January is Braille Literacy Month

By Alliyah Maduro | January 14, 2022

What is Braille Literacy?

 

 The Braille system was designed by Louie Braille in 1821 when he was just 12 years old. At the age of 3 years old, Braille suffered from an accident that left him blind. While trying to discover a new way to communicate and read, he discovered the French Military code known as "night calling". The French soldiers used this system to communicate at night without having to verbally speak. Braille was inspired by the military code and made it his own. 

 

 

Here are some quick facts to know about Braille from Ocls.info: 

 

  1. Braille wasn’t the first raised letter system. Before braille was designed, other written communication systems created for the visually impaired included bent wire letters, wood letters and series of pricks.
     
  2. Braille is not considered a language. However there are different codes for almost every language including Spanish, Chinese and French. There is also a separate code used for music and math.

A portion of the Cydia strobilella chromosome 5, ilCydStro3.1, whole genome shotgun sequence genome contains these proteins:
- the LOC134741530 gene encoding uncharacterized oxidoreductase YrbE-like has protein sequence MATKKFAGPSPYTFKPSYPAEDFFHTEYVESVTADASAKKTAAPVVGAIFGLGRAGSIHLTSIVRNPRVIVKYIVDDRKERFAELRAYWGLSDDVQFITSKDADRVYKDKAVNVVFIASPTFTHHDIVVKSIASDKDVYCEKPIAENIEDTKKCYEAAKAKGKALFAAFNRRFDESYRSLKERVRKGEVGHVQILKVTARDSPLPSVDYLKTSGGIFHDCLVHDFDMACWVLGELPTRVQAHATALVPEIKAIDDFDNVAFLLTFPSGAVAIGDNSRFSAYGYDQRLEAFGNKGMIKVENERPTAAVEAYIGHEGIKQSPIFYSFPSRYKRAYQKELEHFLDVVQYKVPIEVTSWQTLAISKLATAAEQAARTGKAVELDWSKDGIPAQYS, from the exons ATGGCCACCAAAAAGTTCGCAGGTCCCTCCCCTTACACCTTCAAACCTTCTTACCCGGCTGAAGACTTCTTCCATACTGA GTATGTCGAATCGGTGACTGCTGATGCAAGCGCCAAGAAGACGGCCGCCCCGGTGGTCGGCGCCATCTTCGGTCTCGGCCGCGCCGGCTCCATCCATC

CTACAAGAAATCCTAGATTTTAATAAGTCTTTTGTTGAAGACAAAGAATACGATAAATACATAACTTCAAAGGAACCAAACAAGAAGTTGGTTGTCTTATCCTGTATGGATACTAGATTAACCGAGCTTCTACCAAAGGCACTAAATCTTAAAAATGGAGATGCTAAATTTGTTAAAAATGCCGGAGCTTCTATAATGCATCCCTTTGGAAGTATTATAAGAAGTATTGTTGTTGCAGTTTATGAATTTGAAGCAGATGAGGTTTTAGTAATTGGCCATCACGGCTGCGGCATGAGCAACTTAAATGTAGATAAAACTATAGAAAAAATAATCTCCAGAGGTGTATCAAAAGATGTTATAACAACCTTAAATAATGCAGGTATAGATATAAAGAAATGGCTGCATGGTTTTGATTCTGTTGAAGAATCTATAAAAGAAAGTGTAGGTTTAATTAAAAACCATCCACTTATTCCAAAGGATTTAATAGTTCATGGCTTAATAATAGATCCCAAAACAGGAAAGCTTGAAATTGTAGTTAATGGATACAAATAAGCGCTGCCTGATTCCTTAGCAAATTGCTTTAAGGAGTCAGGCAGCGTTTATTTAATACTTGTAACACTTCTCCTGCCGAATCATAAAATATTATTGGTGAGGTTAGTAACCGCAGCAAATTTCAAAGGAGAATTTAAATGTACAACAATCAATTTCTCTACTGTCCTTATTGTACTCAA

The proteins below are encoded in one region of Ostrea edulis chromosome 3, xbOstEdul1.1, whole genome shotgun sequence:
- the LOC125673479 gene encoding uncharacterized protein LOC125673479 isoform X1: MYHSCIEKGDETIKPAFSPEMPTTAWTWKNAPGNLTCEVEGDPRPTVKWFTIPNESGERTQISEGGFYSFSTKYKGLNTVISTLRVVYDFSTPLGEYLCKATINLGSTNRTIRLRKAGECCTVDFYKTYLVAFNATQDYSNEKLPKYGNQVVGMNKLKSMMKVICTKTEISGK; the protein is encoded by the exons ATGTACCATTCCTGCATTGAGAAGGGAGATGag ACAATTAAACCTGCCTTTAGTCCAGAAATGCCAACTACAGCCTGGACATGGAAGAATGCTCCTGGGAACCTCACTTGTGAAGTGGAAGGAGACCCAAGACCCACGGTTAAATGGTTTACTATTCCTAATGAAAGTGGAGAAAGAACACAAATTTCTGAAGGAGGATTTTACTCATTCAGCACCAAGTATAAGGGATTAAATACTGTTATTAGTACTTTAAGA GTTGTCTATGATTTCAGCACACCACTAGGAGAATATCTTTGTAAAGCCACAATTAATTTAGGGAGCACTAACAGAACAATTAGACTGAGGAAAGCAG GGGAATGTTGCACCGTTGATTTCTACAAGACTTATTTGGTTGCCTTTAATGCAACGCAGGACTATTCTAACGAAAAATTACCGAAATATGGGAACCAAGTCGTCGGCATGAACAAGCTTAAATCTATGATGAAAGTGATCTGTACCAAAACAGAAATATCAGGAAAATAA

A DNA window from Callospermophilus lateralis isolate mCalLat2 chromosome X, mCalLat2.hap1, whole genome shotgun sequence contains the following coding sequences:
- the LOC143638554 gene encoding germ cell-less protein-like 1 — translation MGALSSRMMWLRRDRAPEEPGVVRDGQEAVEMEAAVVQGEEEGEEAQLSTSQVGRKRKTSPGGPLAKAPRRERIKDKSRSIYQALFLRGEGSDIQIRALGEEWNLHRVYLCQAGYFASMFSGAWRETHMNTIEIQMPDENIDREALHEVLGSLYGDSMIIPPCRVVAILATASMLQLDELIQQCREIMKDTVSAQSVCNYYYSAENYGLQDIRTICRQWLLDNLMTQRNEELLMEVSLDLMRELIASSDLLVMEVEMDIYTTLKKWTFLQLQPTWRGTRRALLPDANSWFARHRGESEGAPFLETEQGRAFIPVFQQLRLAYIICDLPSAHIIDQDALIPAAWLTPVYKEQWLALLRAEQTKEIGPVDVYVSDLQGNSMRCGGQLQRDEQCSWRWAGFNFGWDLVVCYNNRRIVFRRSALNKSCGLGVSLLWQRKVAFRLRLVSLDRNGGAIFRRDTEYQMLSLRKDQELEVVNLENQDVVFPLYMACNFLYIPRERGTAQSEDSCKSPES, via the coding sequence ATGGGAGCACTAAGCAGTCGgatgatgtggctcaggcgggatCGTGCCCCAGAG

3. There are six dots that primarily create the coding system. These six dot braille cells have 63 possible combinations, arranged as two columns of three dots.
     
  4. Braille is for feet too! Have you ever come across those big, yellow ends of a sidewalk or store? That’s braille for your feet.
     
  5. There are two versions of braille – contracted and uncontracted. Uncontracted braille spells out every word, while contracted braille abbreviates common words (example would be do not and don’t).
     
  6. There is a Braille Olympics, known as the Braille Challenge which takes place at the Los Angeles Braille Institute. Students from Canada and the United States compete to demonstrate their braille skills in reading comprehension and writing. 

 

Fact credits: (Six facts about Braille for Braille Literacy month . Orange County Library System. (2021, January 20). Retrieved January 14, 2022, from https://www.ocls.info/ocls-blog/six-facts-about-braille-braille-literacy-month%C2%A0)

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